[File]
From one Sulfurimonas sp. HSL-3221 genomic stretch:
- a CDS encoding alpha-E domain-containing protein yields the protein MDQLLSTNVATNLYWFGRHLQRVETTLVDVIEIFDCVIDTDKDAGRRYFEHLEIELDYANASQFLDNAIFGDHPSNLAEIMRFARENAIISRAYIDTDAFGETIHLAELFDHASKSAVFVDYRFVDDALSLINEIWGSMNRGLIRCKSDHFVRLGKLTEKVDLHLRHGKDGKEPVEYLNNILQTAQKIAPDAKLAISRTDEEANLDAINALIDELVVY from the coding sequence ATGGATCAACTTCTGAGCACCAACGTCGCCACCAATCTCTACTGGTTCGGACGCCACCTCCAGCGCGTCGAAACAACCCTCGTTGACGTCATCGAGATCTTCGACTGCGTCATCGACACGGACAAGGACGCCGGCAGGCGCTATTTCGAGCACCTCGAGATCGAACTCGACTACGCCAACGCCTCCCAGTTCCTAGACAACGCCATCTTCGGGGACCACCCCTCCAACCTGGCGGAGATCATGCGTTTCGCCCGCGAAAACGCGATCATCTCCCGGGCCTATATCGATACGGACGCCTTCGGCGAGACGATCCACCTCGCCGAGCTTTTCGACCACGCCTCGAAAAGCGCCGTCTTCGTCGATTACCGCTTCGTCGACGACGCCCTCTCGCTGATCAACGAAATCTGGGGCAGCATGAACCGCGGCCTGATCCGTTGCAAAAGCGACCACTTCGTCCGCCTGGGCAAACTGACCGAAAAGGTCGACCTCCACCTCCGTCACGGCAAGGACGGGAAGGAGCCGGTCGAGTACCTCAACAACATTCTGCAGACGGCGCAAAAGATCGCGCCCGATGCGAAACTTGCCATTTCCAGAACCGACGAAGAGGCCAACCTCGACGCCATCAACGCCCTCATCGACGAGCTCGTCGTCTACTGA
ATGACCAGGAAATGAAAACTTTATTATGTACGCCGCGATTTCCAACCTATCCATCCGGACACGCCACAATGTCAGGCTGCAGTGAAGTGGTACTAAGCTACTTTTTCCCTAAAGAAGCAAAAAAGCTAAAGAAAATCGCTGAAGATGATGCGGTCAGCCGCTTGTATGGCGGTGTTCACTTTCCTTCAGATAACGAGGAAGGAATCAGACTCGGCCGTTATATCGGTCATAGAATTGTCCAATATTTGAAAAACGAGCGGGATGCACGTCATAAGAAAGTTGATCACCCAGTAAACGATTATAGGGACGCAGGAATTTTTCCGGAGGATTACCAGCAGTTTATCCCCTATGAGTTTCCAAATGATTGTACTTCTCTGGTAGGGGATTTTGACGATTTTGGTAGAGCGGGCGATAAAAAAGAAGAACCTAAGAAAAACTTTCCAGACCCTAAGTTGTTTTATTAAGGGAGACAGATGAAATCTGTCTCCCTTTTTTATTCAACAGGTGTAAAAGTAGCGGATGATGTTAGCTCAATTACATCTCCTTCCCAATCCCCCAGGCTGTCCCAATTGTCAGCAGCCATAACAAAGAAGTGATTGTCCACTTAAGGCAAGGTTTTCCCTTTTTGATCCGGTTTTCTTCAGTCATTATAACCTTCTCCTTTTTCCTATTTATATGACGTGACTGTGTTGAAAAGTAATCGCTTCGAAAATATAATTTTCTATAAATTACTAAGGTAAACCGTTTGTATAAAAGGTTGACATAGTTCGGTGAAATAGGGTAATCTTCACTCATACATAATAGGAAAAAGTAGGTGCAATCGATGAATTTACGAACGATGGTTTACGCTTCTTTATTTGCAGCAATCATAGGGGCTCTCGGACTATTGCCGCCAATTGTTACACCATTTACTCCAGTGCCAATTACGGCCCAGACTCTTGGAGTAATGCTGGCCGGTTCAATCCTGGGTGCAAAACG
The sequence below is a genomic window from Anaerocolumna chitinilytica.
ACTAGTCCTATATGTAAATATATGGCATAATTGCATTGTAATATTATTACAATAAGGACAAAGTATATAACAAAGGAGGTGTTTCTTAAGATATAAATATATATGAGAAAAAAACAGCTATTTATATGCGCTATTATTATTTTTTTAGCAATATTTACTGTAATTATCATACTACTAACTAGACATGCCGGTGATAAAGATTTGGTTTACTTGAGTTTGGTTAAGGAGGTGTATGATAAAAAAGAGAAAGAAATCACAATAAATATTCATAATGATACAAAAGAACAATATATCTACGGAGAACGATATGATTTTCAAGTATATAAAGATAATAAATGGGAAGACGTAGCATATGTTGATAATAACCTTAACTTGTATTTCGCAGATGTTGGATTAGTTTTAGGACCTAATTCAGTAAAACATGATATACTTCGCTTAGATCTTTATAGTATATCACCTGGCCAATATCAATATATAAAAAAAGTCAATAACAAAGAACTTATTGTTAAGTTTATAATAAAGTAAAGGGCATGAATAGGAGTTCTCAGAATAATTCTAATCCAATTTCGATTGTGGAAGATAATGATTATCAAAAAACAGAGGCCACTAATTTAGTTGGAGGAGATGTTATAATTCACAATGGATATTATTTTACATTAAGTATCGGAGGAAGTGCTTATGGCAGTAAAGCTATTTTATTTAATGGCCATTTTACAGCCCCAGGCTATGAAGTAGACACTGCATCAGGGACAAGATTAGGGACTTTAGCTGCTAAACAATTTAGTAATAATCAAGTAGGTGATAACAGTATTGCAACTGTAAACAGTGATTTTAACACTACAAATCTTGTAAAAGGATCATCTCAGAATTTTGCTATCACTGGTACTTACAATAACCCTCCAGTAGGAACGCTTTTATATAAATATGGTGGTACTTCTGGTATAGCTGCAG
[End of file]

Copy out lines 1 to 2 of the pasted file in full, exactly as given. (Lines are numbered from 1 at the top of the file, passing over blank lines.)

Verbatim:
From one Sulfurimonas sp. HSL-3221 genomic stretch:
- a CDS encoding alpha-E domain-containing protein yields the protein MDQLLSTNVATNLYWFGRHLQRVETTLVDVIEIFDCVIDTDKDAGRRYFEHLEIELDYANASQFLDNAIFGDHPSNLAEIMRFARENAIISRAYIDTDAFGETIHLAELFDHASKSAVFVDYRFVDDALSLINEIWGSMNRGLIRCKSDHFVRLGKLTEKVDLHLRHGKDGKEPVEYLNNILQTAQKIAPDAKLAISRTDEEANLDAINALIDELVVY from the coding sequence ATGGATCAACTTCTGAGCACCAACGTCGCCACCAATCTCTACTGGTTCGGACGCCACCTCCAGCGCGTCGAAACAACCCTCGTTGACGTCATCGAGATCTTCGACTGCGTCATCGACACGGACAAGGACGCCGGCAGGCGCTATTTCGAGCACCTCGAGATCGAACTCGACTACGCCAACGCCTCCCAGTTCCTAGACAACGCCATCTTCGGGGACCACCCCTCCAACCTGGCGGAGATCATGCGTTTCGCCCGCGAAAACGCGATCATCTCCCGGGCCTATATCGATACGGACGCCTTCGGCGAGACGATCCACCTCGCCGAGCTTTTCGACCACGCCTCGAAAAGCGCCGTCTTCGTCGATTACCGCTTCGTCGACGACGCCCTCTCGCTGATCAACGAAATCTGGGGCAGCATGAACCGCGGCCTGATCCGTTGCAAAAGCGACCACTTCGTCCGCCTGGGCAAACTGACCGAAAAGGTCGACCTCCACCTCCGTCACGGCAAGGACGGGAAGGAGCCGGTCGAGTACCTCAACAACATTCTGCAGACGGCGCAAAAGATCGCGCCCGATGCGAAACTTGCCATTTCCAGAACCGACGAAGAGGCCAACCTCGACGCCATCAACGCCCTCATCGACGAGCTCGTCGTCTACTGA